Tuesday, July 21, 2009


It is the cherished goal of every country under the WTO regime to attain high value addition to their raw materials, the assumption being that such a policy will generate employment and increase GDP. In the process the interest of the vast consumer community seems to have been short circuited. Value addition (VA) does generate an array of economic activities considered to be desirable from a national perspective but uncontrolled escalation of prices of consumer goods can backfire as is happening in India. While GOI 'figures' claim that inflation is on the negative mode, the prices of practically every consumer good, except probably electronic industry products, have risen sharply. In some cases the MRP values have been raised by as much as 50%. Food materials that provide life substance to the billion plus population in the country are no exception to this price spurt. Can this be true value addition or consumer exploitation?

According to classical definition, 'value added' refers to difference between the cost of raw material inputs procured by the processor plus the cost of labor to make the product and the price at which the end product is sold. In pharmaceutical industry GOI used to compute the production cost of some of the vital drugs for arriving at a selling price under the price control policy and if food industry can adopt a transparent policy regarding costing, consumers may not cringe paying a higher price to ensure decent profit for the entrepreneurial efforts of the industry. Vast sums spent on commercial promotion of the products, the final price to the consumer reaches some time 2000% of the cost of raw material used which makes the product exorbitantly costly.

In a free market economy price control is not generally done trusting the industry to exercise moderation in product pricing. Whether industry behaves responsibly is another matter. While price manipulation by the traders is rampant in the country, GOI attempts to restrain them through policy measures, though commendable, are not effective as can be seen by the recent spurt in prices of sugar, rice, wheat, pulses, etc. The import liberalization of edible oils helped in checking their prices to some extent. The tragedy is that not even a fraction of the rise in consumer prices goes to the real 'hero' in this picture-the grower or the producer, the full beneficiary being the intermediaries like whole salers and retail traders. When Amul created history by organizing the milk producers into viable cooperatives, leading to the white revolution, there was hope that farmers of this country have found a route to prosperity by getting decent returns to their produce. Unfortunately this success eluded the producers of other items like fruits and vegetables, cereals, pulses and oil seeds. Politicization of cooperative movement is best manifested in the sugar sector which has to bear some responsibility for the 100% rise in price of this commodity.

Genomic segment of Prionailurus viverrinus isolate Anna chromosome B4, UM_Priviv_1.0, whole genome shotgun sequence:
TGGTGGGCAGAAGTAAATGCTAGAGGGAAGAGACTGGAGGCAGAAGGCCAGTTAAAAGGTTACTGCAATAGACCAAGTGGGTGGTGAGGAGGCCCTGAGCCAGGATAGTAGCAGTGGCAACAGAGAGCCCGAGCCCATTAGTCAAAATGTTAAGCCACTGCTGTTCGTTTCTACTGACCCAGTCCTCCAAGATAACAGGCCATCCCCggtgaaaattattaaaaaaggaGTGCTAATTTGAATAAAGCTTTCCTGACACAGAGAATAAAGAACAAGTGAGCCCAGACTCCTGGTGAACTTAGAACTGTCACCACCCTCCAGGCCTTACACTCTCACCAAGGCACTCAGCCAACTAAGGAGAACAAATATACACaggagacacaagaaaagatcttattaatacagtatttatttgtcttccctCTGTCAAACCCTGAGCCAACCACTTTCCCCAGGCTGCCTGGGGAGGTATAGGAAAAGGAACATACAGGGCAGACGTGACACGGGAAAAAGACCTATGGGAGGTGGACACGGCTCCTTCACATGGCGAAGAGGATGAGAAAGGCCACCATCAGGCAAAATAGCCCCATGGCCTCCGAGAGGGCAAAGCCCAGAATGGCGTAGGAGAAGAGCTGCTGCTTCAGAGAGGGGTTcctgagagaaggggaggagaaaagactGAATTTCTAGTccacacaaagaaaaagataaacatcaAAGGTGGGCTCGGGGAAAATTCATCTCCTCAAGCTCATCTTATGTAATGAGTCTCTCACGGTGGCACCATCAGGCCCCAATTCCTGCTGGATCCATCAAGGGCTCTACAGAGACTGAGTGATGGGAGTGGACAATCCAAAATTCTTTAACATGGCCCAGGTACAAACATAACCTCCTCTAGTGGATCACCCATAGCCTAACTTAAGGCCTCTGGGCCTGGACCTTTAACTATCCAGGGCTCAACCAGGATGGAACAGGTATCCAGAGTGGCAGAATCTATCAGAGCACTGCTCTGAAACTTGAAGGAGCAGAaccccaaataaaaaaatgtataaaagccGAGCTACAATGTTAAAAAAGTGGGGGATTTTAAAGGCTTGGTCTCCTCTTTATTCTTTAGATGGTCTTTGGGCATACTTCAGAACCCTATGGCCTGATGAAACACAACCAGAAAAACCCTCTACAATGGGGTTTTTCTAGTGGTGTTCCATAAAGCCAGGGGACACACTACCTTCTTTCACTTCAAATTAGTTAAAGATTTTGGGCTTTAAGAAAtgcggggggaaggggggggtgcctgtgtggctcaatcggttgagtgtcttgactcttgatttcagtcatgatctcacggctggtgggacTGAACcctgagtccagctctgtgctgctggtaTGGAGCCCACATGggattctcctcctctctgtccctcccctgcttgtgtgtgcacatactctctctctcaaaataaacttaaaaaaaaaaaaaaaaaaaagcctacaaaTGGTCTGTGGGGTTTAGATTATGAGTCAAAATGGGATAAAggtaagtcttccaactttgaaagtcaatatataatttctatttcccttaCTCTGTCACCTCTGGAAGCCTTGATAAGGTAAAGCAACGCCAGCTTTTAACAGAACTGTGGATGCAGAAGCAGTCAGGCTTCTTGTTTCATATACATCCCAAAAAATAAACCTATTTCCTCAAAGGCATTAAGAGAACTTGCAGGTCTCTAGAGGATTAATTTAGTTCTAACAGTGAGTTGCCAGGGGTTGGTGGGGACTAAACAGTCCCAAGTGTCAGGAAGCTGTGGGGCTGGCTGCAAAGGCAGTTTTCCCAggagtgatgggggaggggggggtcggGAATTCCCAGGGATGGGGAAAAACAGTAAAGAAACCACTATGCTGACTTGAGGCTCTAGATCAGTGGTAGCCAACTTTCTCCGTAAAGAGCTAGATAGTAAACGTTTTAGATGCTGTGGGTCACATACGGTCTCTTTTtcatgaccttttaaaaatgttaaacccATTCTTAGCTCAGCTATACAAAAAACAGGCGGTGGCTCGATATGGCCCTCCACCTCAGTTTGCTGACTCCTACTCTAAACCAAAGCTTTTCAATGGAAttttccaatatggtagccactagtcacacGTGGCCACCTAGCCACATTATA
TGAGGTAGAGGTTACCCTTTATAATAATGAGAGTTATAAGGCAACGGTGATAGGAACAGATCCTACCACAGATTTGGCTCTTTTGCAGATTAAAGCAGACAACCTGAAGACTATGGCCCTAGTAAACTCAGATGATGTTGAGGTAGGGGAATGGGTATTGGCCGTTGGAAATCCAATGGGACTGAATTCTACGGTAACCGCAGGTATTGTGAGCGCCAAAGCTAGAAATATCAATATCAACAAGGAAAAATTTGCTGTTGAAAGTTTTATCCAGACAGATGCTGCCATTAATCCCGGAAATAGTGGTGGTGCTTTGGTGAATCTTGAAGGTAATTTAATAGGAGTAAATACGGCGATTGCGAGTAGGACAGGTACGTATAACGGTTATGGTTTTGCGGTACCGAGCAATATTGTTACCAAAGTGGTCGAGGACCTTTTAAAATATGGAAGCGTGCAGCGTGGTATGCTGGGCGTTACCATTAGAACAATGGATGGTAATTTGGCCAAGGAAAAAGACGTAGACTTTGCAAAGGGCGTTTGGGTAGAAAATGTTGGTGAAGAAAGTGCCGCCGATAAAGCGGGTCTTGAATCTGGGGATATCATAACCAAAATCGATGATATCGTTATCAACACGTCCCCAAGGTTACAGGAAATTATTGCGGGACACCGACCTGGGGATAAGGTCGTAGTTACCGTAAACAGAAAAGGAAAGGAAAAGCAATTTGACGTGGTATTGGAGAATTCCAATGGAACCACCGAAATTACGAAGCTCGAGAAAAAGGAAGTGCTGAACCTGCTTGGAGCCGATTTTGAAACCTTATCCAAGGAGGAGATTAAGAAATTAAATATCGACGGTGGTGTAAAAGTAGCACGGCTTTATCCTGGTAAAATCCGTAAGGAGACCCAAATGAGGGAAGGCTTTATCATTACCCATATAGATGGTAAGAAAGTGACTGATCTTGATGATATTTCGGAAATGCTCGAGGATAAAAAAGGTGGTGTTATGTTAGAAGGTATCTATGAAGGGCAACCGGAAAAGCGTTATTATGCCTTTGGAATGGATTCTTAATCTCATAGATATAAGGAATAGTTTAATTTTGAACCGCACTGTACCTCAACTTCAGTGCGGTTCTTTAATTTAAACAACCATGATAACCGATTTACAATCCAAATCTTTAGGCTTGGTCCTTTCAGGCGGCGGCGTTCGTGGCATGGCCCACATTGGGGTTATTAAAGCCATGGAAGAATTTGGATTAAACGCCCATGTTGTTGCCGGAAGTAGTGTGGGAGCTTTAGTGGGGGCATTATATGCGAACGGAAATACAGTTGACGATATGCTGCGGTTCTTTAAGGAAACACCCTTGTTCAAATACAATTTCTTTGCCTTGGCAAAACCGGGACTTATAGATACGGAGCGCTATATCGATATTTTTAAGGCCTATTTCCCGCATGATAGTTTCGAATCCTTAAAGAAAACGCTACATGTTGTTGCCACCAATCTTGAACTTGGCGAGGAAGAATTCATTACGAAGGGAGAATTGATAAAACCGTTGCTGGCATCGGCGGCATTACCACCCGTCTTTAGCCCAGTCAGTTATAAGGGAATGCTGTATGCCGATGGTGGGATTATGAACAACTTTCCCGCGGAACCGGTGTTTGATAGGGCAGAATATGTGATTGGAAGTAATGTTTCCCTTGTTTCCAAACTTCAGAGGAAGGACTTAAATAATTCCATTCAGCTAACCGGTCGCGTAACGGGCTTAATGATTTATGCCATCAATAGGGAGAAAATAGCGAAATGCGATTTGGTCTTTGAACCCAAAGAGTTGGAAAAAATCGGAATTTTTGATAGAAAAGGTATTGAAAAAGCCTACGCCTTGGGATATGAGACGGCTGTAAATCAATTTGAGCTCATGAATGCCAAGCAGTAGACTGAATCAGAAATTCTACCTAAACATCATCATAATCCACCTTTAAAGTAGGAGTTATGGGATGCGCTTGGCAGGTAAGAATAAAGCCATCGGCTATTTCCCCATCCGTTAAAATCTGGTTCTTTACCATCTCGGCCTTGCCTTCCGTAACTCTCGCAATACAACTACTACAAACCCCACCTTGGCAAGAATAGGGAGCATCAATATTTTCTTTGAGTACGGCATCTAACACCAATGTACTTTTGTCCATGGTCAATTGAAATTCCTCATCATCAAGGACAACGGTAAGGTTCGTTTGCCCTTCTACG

As for value addition by the processing industry, the vast difference between raw material price and the MRP defies any logic and reasoning. Take the case of potato chips. There are thousands of 'hot chips' units in the informal sector which sell the product around Rs 100 per kg but the so called organized sector offers the same product at more than Rs 300 per kg. True, the branded product has some extra attributes like attractive packing, marginally better eating qualities and slightly longer shelf life but does it justify the exorbitant MRP demanded? Same is true about many products manufactured and marketed by the organized sector of food industry, be it corn flakes, chocolates, sugar candies, fruit juices, soft drinks or any other consumer foods. In advanced countries the buying power of the consumer is substantial and such loading on the final price could be borne by them. But in a poor country like India, consumer price must be reasonable if the benefit of technology has to percolate down.

According to the MFPI, GOI, current level of value addition in the food processing sector is about 20% which is targeted to increase to 35% in 5 years. Qualitatively the target is reasonable but the quantitative addition is some thing on which neither the governments nor the consumers have any control. In a free economy this is supposed to be controlled by the marketing forces and the ground reality is that market forces are greatly influenced by large Indian and multinational companies dealing with potato chips, soft drinks, break fast cereals, infant foods, weaning foods, bakery products, chocolate products etc with the informal sector playing a minor role. Unless and until we go back to the proactive policy of encouraging and supporting micro enterprises and small scale processors, the consumer will continue to pay unreasonably high prices to buy packed foods which after all offers convenience and savings in time for hard pressed middle class families of this country. Let a billion such enterprises bloom and let the real and reasonable value addition zoom to 100% through their efforts!


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